You see it in sports over and over again. A star athlete sets a record or wins a championship only to be ensnared by the desire to feel that rush of being on top over and over. It’s an affliction - uncontrollable and irreplaceable. They say being on top is a lonely feeling, but that’s a bunch of crapbeing on top is the best feeling and it’s this need to constantly make yourself better that fuels CEOs, athletes, and in this case, custom truck builders. As a clean, white Chevy Silverado, Tim Donelson’s Color Blind, took the custom truck world by storm in 2010 as it featured an understated appeal by using a "less is more" approach. Wild doors, hot rod meets audiophile interior, and a chassis that allowed the Chevy to swallow a set of 26-inch Giovanna wheels - this thing was in a class of its own. For one year it was at the pinnacle of our scene and for one year Tim was thinking of ways to make the truck even better. It’s a disease.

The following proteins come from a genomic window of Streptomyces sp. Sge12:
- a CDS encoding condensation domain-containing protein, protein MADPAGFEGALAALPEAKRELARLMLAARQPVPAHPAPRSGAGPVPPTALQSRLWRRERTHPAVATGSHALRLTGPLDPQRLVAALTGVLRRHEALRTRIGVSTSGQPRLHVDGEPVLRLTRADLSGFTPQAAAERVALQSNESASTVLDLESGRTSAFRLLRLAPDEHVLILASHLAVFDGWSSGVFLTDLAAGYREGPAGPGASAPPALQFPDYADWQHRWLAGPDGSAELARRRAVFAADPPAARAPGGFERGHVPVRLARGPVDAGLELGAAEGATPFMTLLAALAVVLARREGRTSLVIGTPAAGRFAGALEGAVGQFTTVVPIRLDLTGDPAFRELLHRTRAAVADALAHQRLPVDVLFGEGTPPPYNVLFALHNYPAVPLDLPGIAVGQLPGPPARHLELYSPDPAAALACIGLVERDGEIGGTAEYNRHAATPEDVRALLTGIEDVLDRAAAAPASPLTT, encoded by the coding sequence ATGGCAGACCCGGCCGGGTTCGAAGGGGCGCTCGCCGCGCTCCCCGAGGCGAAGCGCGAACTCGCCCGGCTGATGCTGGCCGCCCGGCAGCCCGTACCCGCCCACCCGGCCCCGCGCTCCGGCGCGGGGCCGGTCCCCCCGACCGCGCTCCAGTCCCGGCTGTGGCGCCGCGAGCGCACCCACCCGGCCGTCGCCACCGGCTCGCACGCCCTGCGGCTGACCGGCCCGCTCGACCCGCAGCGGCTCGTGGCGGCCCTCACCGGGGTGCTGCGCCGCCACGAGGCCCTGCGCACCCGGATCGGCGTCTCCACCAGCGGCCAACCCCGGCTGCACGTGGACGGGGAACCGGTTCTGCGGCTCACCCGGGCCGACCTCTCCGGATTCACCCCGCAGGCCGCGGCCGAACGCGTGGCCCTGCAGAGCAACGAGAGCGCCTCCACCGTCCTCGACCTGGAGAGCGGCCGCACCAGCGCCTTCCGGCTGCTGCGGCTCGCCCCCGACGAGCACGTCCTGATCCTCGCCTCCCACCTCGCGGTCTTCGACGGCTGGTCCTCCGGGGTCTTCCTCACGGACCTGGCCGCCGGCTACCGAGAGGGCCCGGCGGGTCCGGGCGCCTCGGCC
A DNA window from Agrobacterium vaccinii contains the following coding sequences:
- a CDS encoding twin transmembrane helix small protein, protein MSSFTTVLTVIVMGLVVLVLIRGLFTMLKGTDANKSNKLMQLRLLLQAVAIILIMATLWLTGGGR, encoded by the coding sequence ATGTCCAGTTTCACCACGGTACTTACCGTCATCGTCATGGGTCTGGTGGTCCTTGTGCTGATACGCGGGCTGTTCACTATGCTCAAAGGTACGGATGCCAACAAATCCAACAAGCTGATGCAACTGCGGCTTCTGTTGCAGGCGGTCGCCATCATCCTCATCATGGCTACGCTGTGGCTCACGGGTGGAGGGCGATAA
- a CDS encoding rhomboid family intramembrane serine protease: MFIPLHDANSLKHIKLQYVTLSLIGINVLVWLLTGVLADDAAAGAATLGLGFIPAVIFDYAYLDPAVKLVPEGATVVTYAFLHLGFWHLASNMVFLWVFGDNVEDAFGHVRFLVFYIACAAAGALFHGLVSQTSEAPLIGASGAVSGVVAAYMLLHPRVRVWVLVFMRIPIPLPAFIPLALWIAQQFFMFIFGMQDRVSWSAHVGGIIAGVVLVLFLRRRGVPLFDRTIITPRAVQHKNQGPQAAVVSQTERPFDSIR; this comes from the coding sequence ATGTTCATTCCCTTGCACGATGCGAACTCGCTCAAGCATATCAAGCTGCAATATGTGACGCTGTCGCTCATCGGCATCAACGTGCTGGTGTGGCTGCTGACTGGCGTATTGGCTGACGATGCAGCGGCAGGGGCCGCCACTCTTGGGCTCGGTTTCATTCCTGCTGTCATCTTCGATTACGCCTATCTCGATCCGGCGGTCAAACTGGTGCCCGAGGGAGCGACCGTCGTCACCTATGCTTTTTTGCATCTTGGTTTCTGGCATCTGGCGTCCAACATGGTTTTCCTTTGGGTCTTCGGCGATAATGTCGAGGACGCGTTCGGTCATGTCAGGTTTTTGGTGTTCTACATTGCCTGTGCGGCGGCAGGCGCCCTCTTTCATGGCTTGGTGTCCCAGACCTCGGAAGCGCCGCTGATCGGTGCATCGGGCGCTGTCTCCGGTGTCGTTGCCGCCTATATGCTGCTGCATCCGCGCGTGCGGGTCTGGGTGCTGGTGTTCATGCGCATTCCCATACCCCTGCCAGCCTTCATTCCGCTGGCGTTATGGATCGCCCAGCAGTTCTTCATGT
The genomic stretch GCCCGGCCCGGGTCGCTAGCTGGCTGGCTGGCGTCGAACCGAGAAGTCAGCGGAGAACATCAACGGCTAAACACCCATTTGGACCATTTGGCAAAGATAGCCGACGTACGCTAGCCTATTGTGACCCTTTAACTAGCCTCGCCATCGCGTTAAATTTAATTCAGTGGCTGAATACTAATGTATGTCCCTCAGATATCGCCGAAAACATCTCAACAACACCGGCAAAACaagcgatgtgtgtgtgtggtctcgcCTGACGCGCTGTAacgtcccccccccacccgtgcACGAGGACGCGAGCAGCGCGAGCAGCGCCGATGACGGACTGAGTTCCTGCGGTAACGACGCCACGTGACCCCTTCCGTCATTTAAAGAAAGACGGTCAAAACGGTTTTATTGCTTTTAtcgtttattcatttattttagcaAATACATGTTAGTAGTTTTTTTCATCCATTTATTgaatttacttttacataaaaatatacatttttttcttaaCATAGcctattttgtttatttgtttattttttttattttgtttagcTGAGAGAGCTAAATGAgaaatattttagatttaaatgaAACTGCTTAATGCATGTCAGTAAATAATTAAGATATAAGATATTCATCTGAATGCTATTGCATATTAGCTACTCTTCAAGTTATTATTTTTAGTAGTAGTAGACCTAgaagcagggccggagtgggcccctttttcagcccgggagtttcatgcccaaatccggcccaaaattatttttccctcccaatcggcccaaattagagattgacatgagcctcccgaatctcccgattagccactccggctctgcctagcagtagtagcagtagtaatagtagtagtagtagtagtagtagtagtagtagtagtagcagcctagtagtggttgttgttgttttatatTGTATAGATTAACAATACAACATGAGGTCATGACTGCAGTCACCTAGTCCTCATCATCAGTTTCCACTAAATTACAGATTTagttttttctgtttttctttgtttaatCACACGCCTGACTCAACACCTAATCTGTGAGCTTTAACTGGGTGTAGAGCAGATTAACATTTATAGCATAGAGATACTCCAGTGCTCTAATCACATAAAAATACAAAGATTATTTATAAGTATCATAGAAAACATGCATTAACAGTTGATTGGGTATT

Hearing him talk about his Silverado is like hearing Michael Jordan talk about hoops. He had achieved so much, but he still had so much he wanted to do. As you probably have seen, either online or at a show in Texas, Tim decided on a whim in July of 2010 to add candy apple red flames to his all-white Chevy. Status, in Rockwall, Texas, performed the classic, hot-rod-styled flame paintjob and with a debut at Heatwave, the buzz was incredible. Used as a segue, the flames didn’t last long and Tim already had the second build of Color Blind worked out in his head. On his list of to-dos was to freshen up the front end, cover the entire truck in new paint, refresh the interior, and create a rear suspension that would leave no doubt of this truck’s place in the upper echelon.